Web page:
Morning came and the depression set in. How could this puppy, which had already brought so much joy to our lives in the two weeks we had owned him, have something seriously wrong with him? How could the dream we had of beginning our family with a lab puppy be about to shatter to the ground? Would he be okay, could he make it through? He's so small, so fragile, would he have the strength to fight whatever it was that was ailing him? We couldn't eat, couldn't talk, couldn't work, and couldn't sleep. We spent all morning waiting by the phone, waiting on a call for an inkling of hope.

The phone finally rang and we were informed that Jetty was doing okay, he was able to stand up on his own and his tail was wagging. They were still performing a ton of tests, and waiting on the neurological consult. However, the results of his blood levels were back, and Jetty's ammonia levels (usually between 80-100 for dogs) was 480. His blood was severely toxic to his system. He was also scheduled to have an ultrasound later in the afternoon, and our next phone call would be after the results of that, which meant more anxious waiting for us. We kept telling each other that if Jetty was making it through this, so could we. So, we waited.

The phone rang around 1:30 PM with the news that was sure to change our lives. The results of the ultrasound were in, and Jetty has been diagnosed with a large intra-hepatic liver shunt. We were informed what a liver shunt is (an incorrectly formed blood vessel that "shunts" blood away from the liver instead of through it). Because the blood doesn't get the opportunity to be cleansed by the liver, toxins build up in the bloodstream and cause a multitude of problems and complications as Jetty had exhibited, along with not being able to absorb nutrients to grow. There are also two different kinds of liver shunts: extra-hepatic and intra-hepatic. Extra-hepatic shunts are located outside the liver, often seen in small-breed dogs, and are a quick and relatively easy fix. Intra-hepatic shunts are the worst kind, are difficult to operate on, and yield a low success and survival rate. Jetty's shunt was large, and right in the center of his liver. These types of shunts are rare, even rarer in a lab. How rare? 1 in 1000.

We were told our options: medical management or surgery. For now, Jetty was started on a medication called Lactulose and was steadily improving. The medication has a laxative effect, so the toxins do not have the chance to build up and enter the bloodstream. He was then started on Neomycin, Flagyl, Prilosec, Carafate… However, medical management was similar to a band-aid. It doesn't cure the problem, just masks it. It would give Jetty no more than six months to live. Surgical intervention was an advanced procedure with innumerable risk and a low survival rate. It was also very expensive, and may have to be performed more than once to ensure success. However, if it did work and Jetty did make it through, the prognosis was good and he could live a couple of years longer than he would have, or he could live a full long life. It was his only chance. The good news? We could come to visit Jetty in a couple hours.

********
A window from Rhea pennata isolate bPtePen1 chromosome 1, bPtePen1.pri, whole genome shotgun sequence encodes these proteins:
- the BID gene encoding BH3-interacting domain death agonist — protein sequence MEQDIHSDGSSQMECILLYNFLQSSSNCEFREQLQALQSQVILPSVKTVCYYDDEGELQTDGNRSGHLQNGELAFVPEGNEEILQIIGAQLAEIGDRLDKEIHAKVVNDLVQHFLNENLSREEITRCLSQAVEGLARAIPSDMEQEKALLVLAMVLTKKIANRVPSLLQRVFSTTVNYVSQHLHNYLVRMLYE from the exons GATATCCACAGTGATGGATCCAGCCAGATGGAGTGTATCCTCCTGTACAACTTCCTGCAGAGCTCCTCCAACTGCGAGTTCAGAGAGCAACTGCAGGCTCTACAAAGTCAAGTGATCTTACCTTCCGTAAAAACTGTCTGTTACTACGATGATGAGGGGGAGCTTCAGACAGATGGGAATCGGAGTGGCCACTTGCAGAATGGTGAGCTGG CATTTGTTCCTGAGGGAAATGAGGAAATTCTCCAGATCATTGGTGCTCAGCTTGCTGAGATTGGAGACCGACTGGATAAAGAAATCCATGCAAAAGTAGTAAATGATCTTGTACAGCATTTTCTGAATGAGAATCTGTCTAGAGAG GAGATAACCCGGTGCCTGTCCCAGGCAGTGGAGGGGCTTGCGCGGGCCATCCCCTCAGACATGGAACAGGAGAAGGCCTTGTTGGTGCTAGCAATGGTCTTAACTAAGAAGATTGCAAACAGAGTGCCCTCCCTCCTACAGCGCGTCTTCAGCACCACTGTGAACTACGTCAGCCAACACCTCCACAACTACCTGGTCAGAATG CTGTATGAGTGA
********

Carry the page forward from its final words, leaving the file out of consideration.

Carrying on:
Tear-stained and puffy-faced from crying all night, we headed to the hospital to see our little guy. We walked through the automatic doors and said why we were there, and were met with the most inspiring stories about Jetty. True to his nature, he had cast his spell on all the nurses and staff, and everyone was so in love with him. It was hard not to be. They brought Jetty out to us and it was a moment that I'll never forget when they handed him back into my arms. I knew at that moment that I would give anything I had to and do anything I had to in order to save this puppy. He owned such a big part of my heart and the day that we brought him home we promised to take care of him no matter what. He was a helpless, innocent soul who relied on us to make him better. How could we not be his voice? How could we not give him his only shot?

We got to take Jetty outside and spend some time with him. They had shaved his belly for the ultrasound along with his arm so they could get the IVs in, and that arm was wrapped in a cast-type material so that he wouldn't bite his needles out. He was so happy to see us, and all he wanted to do was play! Those moments with him, although some of the hardest, were also some of my favorite moments, because they solidified my love for this puppy. My life, our family, is not complete without him. We walked him back in the doors and were told that they needed to keep Jetty for one more night to observe him, but he could come home tomorrow. Knowing he would be back where he belonged the next day is all that got us through the night.